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Why Every Caregiver Captain Needs A Crew

Your friend Liz is visiting from out of town.  You have been telling her for months about your new favorite restaurant so you are excited to bring her there.  When you arrive at the restaurant, the owner Kim greets and seats you.  Then Kim brings you menus and water.  After you and Liz settle into your seats, Kim returns to take your order.  Kim then heads back toward the kitchen to prepare your food.  After a few minutes, Liz visits the restaurant’s restroom.  When she returns she whispers that she saw Kim replenishing the paper towels in the bathroom.  While you are a little surprised to hear this, Liz seems completely startled.  Liz remarks, “I have never seen the owner of a restaurant do everything.  I doubt this place will be open for much longer.”

This restaurant is clearly not well-managed and Liz is right—if the owner Kim is doing absolutely everything, there are going to be mistakes.  Kim is also likely headed for burnout.  

A similar scenario occurs frequently in caregiving for a sick or disabled loved one.  One person—the primary caregiver—often tries to do it all.  Just as it is dysfunctional for all duties in a restaurant to be handled by one person, it is also a mistake for caregivers to be the only person involved in caregiving.  

Think of caregiving as a voyage.  In order for the voyage to be as smooth as possible, you need a captain, first mate and lots of dockhands.

The captain of the caregiving ship is the primary caregiver.  This person is the main person coordinating, planning, and/or providing care for someone who is ill or disabled.  A primary caregiver may live with the loved one or may simply be the key person handling things from some distance (from a single mile to thousands of miles). Seldom are there multiple primary caregivers; it does happen, but very rarely. Perhaps two sisters live close to their father and truly split the duties equally. But even then, in almost all cases one does a little more and is the true primary caregiver. As boaters will tell you, there can only be one captain, and it is mostly the same in caregiving situations.

A secondary caregiver is a person invested in the older loved one’s care but who is not able or willing to be on the front lines as often or as closely. While the primary caregiver is the captain of the ship, the secondary caregiver is the first mate. The secondary caregivers may perform some of the direct caregiving duties (take the sick person to the doctor) but additionally, they may provide support to the primary caregiver (bring dinner for her).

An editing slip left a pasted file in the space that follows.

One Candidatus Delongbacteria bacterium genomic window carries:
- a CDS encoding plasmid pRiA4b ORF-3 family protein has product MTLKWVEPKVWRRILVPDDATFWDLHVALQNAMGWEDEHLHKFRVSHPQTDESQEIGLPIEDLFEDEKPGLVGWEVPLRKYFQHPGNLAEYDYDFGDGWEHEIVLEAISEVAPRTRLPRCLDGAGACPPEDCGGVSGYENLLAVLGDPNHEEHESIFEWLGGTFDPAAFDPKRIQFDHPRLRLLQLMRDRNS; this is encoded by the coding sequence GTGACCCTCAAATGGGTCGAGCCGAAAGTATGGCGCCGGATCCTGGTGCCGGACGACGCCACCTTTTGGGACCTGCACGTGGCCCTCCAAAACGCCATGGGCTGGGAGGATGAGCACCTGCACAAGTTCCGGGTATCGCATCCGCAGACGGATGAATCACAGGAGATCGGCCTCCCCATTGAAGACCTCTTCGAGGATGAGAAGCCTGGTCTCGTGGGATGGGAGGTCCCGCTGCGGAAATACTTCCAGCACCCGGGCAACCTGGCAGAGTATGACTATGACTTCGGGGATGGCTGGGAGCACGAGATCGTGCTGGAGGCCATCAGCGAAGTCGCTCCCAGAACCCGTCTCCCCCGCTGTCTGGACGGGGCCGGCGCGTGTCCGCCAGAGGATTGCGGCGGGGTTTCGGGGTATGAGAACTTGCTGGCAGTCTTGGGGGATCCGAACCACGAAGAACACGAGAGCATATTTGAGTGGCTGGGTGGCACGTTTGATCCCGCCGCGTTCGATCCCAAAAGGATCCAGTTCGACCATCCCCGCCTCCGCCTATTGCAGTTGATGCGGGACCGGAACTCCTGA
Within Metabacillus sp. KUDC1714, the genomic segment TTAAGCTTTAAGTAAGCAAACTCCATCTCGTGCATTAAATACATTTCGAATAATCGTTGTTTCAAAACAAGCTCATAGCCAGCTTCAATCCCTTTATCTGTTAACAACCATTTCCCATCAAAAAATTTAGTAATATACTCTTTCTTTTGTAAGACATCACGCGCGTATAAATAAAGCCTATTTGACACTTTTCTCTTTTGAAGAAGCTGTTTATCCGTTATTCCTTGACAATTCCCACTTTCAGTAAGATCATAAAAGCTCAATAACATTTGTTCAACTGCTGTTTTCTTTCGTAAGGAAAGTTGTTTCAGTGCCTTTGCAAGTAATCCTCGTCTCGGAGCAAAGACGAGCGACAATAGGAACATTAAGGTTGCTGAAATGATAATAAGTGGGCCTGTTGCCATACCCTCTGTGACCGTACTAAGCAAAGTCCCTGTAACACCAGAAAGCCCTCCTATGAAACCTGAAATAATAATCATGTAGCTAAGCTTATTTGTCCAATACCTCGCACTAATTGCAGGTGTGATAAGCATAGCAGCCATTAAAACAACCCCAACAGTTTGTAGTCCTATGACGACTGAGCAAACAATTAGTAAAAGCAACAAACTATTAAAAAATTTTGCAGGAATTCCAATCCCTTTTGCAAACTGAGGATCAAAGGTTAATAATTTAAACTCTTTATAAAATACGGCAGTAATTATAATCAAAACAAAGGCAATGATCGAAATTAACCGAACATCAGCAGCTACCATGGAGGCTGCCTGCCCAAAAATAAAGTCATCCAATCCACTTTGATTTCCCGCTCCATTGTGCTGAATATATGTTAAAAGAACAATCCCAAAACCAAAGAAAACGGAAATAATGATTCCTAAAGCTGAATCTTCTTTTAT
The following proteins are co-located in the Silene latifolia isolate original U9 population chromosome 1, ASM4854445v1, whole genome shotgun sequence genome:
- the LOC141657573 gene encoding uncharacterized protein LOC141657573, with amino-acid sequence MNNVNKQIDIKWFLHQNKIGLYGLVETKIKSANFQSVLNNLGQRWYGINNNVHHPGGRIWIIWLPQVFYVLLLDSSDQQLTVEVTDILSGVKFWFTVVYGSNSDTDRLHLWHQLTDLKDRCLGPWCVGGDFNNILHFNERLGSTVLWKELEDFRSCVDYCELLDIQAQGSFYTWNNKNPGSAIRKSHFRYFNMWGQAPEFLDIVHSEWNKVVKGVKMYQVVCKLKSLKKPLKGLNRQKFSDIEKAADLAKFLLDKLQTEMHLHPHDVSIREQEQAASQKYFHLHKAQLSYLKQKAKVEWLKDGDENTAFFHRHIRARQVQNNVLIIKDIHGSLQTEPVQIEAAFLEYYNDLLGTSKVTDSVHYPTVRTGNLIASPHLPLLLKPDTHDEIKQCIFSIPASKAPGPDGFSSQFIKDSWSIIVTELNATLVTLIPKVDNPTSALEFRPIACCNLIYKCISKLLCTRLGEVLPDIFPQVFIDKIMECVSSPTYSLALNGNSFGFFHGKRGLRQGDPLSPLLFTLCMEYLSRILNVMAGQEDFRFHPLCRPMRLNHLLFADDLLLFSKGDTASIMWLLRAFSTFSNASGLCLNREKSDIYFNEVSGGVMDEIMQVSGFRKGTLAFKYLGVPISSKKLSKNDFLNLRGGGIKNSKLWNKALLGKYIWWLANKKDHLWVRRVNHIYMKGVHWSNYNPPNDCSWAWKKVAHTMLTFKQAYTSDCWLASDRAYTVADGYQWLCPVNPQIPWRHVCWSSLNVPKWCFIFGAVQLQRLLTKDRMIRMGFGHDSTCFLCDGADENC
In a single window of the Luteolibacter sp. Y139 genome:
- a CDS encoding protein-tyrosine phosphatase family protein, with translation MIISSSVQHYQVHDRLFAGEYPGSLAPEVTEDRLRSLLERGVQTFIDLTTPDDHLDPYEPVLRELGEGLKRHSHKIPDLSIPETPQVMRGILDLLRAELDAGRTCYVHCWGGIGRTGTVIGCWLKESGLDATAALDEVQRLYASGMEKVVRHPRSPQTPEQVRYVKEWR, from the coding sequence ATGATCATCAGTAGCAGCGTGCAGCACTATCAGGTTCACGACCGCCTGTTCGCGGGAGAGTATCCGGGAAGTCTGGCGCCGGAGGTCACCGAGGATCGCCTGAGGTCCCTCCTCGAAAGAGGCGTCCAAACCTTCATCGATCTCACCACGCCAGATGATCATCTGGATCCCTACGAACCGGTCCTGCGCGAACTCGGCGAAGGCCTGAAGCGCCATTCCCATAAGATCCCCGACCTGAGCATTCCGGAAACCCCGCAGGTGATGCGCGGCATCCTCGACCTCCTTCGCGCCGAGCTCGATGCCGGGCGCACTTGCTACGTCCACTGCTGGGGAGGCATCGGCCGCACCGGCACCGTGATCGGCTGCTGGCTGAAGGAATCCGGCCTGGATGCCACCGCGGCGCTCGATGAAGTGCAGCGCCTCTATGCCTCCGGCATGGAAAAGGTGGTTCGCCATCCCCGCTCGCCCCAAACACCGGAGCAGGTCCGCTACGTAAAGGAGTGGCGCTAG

Tertiary caregivers provide support to the primary caregiver only. A tertiary caregiver is similar to the dockhand at the marina. Any captain will tell you that docking can be stressful, even under decent weather conditions. When there is a dockhand at the marina, it is much easier for the captain to dock the boat. While tertiary caregivers do not have much direct contact or impact on the older loved one, they can have a significant impact on the primary caregivers.  For example a tertiary caregiver might babysit the primary caregiver’s kids so the primary caregiver can visit the loved one in the hospital.

Could the captain of the ship do it alone?  Yes, but most boat captains will tell you that they are much more confident on their voyage when they have a solid crew they can rely on.  Just like Kim’s restaurant would benefit from staff and the captain wants a crew, you don’t want to be a lone caregiver.


Jennifer L. FitzPatrick, MSW, LCSW-C, CSP

(Certified Speaking Professional)

is a speaker, consultant, author and founder of Jenerations Health Education, Inc. One of less than 800 Certified Speaking Professionals worldwide, Jennifer is the author of Reimagining Customer Service in Healthcare and Cruising Through Caregiving: Reducing The Stress of Caring For Your Loved One. She was a gerontology instructor at Johns Hopkins University's Certificate on Aging program for over a decade and has been featured on ABC, CBS, Sirius XM and in Forbes, U.S. News & World Report, Redbook, Fast Company and countless other media outlets. Her board appointments include serving as a Care Advisory Board Member for Seth Rogen & Lauren Miller Rogen's non-profit HFC (Hilarity for Charity).

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